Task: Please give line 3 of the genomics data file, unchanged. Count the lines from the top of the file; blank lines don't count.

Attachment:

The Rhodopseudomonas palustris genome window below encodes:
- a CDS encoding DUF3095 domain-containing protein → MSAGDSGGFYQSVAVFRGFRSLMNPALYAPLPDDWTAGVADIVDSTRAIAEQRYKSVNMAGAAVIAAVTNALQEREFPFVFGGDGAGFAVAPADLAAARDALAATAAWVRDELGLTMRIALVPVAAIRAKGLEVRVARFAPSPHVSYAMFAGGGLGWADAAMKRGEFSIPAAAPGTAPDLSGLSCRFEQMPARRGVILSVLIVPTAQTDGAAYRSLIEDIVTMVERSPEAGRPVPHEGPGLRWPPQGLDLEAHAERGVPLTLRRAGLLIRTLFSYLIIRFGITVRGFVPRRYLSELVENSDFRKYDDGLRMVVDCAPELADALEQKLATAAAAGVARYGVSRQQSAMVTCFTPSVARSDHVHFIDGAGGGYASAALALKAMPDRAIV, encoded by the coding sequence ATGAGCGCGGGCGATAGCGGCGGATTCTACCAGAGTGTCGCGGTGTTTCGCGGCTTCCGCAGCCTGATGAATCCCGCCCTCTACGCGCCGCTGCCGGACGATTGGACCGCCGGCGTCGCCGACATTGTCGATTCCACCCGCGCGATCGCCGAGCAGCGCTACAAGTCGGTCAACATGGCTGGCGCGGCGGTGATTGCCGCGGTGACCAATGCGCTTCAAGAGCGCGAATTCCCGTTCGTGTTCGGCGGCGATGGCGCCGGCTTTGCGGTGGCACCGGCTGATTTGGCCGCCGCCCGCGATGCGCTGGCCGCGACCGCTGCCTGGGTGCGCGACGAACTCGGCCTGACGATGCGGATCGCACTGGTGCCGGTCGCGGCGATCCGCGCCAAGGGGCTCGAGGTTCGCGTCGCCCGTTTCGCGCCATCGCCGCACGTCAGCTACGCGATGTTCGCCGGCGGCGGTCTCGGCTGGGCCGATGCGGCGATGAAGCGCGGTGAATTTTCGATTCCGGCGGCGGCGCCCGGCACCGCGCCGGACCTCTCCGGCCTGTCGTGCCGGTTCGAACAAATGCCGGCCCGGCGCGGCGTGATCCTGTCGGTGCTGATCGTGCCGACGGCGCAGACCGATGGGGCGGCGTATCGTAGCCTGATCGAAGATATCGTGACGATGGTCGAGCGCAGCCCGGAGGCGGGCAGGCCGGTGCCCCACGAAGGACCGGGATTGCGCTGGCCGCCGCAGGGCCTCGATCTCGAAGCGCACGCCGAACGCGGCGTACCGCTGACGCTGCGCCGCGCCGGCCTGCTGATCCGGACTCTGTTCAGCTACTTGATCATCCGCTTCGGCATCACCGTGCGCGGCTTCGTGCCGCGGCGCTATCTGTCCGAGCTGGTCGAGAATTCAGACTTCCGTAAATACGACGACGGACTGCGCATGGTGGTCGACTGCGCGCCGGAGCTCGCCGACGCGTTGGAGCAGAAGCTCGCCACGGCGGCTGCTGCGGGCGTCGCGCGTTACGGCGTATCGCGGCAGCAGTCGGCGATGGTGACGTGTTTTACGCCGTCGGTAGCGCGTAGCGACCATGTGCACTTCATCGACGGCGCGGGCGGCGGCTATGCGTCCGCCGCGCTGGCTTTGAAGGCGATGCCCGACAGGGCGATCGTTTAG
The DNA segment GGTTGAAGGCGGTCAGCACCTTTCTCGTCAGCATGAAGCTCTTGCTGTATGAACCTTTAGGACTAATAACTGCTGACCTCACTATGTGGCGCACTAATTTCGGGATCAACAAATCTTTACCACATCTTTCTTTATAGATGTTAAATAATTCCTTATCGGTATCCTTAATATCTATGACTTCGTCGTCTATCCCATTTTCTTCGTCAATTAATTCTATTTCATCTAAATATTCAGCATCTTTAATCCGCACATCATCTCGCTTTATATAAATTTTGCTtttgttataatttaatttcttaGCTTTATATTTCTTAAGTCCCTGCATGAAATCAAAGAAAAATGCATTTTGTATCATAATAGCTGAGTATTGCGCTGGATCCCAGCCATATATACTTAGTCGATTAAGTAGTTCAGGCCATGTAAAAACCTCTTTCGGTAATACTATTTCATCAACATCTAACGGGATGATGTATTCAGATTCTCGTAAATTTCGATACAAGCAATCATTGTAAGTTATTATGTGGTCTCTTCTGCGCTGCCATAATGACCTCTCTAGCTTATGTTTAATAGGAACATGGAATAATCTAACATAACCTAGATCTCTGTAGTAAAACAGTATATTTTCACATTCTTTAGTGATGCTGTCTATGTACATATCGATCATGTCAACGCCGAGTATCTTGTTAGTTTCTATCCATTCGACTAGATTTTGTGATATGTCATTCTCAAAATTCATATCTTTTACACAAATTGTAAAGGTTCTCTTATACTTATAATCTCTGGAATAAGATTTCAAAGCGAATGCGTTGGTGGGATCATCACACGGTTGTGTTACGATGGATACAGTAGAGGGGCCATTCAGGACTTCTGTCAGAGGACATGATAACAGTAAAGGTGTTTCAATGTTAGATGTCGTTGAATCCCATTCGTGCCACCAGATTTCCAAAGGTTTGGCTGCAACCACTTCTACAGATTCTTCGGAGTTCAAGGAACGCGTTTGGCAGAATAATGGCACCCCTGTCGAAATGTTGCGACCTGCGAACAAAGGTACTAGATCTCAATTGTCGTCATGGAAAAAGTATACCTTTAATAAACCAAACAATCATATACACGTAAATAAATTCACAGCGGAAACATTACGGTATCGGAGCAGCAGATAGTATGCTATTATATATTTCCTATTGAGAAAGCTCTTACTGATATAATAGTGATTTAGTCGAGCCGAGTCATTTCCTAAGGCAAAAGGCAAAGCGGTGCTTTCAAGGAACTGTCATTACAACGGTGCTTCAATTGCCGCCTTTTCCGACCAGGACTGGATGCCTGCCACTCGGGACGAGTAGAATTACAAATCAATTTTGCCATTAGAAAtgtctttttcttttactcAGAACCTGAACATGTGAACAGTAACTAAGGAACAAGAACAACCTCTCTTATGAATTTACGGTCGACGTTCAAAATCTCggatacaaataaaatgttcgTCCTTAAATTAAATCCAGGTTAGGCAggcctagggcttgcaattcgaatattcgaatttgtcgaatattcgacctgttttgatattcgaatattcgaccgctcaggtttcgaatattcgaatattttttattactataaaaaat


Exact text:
The DNA segment GGTTGAAGGCGGTCAGCACCTTTCTCGTCAGCATGAAGCTCTTGCTGTATGAACCTTTAGGACTAATAACTGCTGACCTCACTATGTGGCGCACTAATTTCGGGATCAACAAATCTTTACCACATCTTTCTTTATAGATGTTAAATAATTCCTTATCGGTATCCTTAATATCTATGACTTCGTCGTCTATCCCATTTTCTTCGTCAATTAATTCTATTTCATCTAAATATTCAGCATCTTTAATCCGCACATCATCTCGCTTTATATAAATTTTGCTtttgttataatttaatttcttaGCTTTATATTTCTTAAGTCCCTGCATGAAATCAAAGAAAAATGCATTTTGTATCATAATAGCTGAGTATTGCGCTGGATCCCAGCCATATATACTTAGTCGATTAAGTAGTTCAGGCCATGTAAAAACCTCTTTCGGTAATACTATTTCATCAACATCTAACGGGATGATGTATTCAGATTCTCGTAAATTTCGATACAAGCAATCATTGTAAGTTATTATGTGGTCTCTTCTGCGCTGCCATAATGACCTCTCTAGCTTATGTTTAATAGGAACATGGAATAATCTAACATAACCTAGATCTCTGTAGTAAAACAGTATATTTTCACATTCTTTAGTGATGCTGTCTATGTACATATCGATCATGTCAACGCCGAGTATCTTGTTAGTTTCTATCCATTCGACTAGATTTTGTGATATGTCATTCTCAAAATTCATATCTTTTACACAAATTGTAAAGGTTCTCTTATACTTATAATCTCTGGAATAAGATTTCAAAGCGAATGCGTTGGTGGGATCATCACACGGTTGTGTTACGATGGATACAGTAGAGGGGCCATTCAGGACTTCTGTCAGAGGACATGATAACAGTAAAGGTGTTTCAATGTTAGATGTCGTTGAATCCCATTCGTGCCACCAGATTTCCAAAGGTTTGGCTGCAACCACTTCTACAGATTCTTCGGAGTTCAAGGAACGCGTTTGGCAGAATAATGGCACCCCTGTCGAAATGTTGCGACCTGCGAACAAAGGTACTAGATCTCAATTGTCGTCATGGAAAAAGTATACCTTTAATAAACCAAACAATCATATACACGTAAATAAATTCACAGCGGAAACATTACGGTATCGGAGCAGCAGATAGTATGCTATTATATATTTCCTATTGAGAAAGCTCTTACTGATATAATAGTGATTTAGTCGAGCCGAGTCATTTCCTAAGGCAAAAGGCAAAGCGGTGCTTTCAAGGAACTGTCATTACAACGGTGCTTCAATTGCCGCCTTTTCCGACCAGGACTGGATGCCTGCCACTCGGGACGAGTAGAATTACAAATCAATTTTGCCATTAGAAAtgtctttttcttttactcAGAACCTGAACATGTGAACAGTAACTAAGGAACAAGAACAACCTCTCTTATGAATTTACGGTCGACGTTCAAAATCTCggatacaaataaaatgttcgTCCTTAAATTAAATCCAGGTTAGGCAggcctagggcttgcaattcgaatattcgaatttgtcgaatattcgacctgttttgatattcgaatattcgaccgctcaggtttcgaatattcgaatattttttattactataaaaaat